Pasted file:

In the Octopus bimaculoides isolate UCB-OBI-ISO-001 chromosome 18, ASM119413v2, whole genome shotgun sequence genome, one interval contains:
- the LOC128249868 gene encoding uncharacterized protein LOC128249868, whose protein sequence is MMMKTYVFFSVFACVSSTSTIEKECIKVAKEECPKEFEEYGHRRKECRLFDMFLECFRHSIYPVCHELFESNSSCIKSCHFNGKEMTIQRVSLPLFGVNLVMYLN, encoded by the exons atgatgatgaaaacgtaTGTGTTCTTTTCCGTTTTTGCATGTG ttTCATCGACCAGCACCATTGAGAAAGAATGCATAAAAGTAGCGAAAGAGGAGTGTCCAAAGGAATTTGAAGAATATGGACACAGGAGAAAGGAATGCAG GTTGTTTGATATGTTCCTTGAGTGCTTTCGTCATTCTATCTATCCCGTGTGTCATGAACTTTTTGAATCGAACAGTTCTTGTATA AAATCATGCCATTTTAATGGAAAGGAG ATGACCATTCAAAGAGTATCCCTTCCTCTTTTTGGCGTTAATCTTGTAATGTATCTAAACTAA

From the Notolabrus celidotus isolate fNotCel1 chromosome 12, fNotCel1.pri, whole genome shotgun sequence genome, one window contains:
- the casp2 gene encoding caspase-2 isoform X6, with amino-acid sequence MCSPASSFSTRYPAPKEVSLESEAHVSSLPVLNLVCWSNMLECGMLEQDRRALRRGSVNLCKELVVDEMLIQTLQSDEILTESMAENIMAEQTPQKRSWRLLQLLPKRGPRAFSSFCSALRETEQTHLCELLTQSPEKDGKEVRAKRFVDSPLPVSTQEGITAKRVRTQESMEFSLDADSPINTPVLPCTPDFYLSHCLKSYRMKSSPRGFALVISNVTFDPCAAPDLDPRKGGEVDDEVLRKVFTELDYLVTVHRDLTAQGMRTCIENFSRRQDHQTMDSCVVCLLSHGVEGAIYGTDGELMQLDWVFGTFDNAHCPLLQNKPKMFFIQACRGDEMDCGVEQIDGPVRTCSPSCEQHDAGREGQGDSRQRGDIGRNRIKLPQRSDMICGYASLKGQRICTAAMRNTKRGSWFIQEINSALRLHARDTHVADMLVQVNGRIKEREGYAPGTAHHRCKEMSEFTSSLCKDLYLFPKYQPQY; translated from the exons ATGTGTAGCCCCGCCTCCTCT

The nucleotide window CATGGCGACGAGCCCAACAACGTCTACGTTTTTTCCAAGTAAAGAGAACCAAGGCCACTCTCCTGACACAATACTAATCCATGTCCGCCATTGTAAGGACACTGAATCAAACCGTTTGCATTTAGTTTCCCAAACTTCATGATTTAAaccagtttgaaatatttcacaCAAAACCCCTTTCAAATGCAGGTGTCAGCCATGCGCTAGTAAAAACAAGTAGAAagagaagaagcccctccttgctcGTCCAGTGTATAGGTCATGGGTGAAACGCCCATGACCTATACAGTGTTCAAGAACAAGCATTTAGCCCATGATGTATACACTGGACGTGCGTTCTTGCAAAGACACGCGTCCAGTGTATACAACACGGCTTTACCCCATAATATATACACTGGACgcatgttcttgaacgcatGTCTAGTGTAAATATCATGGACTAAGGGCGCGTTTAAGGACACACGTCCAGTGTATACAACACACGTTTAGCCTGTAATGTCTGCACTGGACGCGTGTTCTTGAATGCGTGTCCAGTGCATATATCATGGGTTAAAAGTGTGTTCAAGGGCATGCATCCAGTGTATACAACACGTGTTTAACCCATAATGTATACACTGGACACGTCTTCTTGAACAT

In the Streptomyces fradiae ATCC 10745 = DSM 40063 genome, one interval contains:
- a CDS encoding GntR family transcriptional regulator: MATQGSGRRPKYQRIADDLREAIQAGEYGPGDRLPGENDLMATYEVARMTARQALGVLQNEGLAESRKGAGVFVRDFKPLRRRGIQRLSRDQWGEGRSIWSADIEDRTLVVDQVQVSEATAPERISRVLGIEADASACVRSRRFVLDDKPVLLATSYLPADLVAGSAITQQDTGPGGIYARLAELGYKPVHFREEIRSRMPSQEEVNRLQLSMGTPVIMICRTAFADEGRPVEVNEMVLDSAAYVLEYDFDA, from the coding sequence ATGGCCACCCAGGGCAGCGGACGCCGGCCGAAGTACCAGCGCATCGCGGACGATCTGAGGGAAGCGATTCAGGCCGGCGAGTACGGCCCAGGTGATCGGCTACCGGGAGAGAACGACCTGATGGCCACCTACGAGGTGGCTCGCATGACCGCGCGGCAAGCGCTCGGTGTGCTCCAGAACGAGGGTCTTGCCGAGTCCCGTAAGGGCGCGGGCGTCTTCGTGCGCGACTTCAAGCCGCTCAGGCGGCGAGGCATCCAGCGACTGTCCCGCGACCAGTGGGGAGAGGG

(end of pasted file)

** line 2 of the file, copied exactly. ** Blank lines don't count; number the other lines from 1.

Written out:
- the LOC128249868 gene encoding uncharacterized protein LOC128249868, whose protein sequence is MMMKTYVFFSVFACVSSTSTIEKECIKVAKEECPKEFEEYGHRRKECRLFDMFLECFRHSIYPVCHELFESNSSCIKSCHFNGKEMTIQRVSLPLFGVNLVMYLN, encoded by the exons atgatgatgaaaacgtaTGTGTTCTTTTCCGTTTTTGCATGTG ttTCATCGACCAGCACCATTGAGAAAGAATGCATAAAAGTAGCGAAAGAGGAGTGTCCAAAGGAATTTGAAGAATATGGACACAGGAGAAAGGAATGCAG GTTGTTTGATATGTTCCTTGAGTGCTTTCGTCATTCTATCTATCCCGTGTGTCATGAACTTTTTGAATCGAACAGTTCTTGTATA AAATCATGCCATTTTAATGGAAAGGAG ATGACCATTCAAAGAGTATCCCTTCCTCTTTTTGGCGTTAATCTTGTAATGTATCTAAACTAA